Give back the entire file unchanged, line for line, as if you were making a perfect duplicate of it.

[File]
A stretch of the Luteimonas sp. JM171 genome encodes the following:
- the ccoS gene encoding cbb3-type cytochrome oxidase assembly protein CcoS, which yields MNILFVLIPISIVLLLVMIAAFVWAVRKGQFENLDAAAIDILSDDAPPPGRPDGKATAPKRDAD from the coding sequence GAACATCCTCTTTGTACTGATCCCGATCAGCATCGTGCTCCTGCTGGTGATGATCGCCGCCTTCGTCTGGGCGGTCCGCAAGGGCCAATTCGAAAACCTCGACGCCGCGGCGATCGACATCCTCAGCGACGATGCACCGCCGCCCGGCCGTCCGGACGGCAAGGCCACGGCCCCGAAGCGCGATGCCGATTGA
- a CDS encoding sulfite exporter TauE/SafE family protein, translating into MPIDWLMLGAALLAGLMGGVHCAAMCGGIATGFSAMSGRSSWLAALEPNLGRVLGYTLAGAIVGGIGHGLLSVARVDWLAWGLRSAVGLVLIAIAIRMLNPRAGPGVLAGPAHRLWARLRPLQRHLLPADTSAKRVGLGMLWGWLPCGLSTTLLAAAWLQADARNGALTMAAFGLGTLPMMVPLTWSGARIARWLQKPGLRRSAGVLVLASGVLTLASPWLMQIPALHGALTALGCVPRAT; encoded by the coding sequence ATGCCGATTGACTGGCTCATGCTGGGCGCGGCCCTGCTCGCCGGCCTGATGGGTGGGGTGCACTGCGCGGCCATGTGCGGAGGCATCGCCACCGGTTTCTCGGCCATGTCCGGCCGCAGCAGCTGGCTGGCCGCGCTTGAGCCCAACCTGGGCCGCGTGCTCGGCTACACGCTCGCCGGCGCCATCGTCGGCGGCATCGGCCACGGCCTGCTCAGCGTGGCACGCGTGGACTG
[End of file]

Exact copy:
A stretch of the Luteimonas sp. JM171 genome encodes the following:
- the ccoS gene encoding cbb3-type cytochrome oxidase assembly protein CcoS, which yields MNILFVLIPISIVLLLVMIAAFVWAVRKGQFENLDAAAIDILSDDAPPPGRPDGKATAPKRDAD from the coding sequence GAACATCCTCTTTGTACTGATCCCGATCAGCATCGTGCTCCTGCTGGTGATGATCGCCGCCTTCGTCTGGGCGGTCCGCAAGGGCCAATTCGAAAACCTCGACGCCGCGGCGATCGACATCCTCAGCGACGATGCACCGCCGCCCGGCCGTCCGGACGGCAAGGCCACGGCCCCGAAGCGCGATGCCGATTGA
- a CDS encoding sulfite exporter TauE/SafE family protein, translating into MPIDWLMLGAALLAGLMGGVHCAAMCGGIATGFSAMSGRSSWLAALEPNLGRVLGYTLAGAIVGGIGHGLLSVARVDWLAWGLRSAVGLVLIAIAIRMLNPRAGPGVLAGPAHRLWARLRPLQRHLLPADTSAKRVGLGMLWGWLPCGLSTTLLAAAWLQADARNGALTMAAFGLGTLPMMVPLTWSGARIARWLQKPGLRRSAGVLVLASGVLTLASPWLMQIPALHGALTALGCVPRAT; encoded by the coding sequence ATGCCGATTGACTGGCTCATGCTGGGCGCGGCCCTGCTCGCCGGCCTGATGGGTGGGGTGCACTGCGCGGCCATGTGCGGAGGCATCGCCACCGGTTTCTCGGCCATGTCCGGCCGCAGCAGCTGGCTGGCCGCGCTTGAGCCCAACCTGGGCCGCGTGCTCGGCTACACGCTCGCCGGCGCCATCGTCGGCGGCATCGGCCACGGCCTGCTCAGCGTGGCACGCGTGGACTG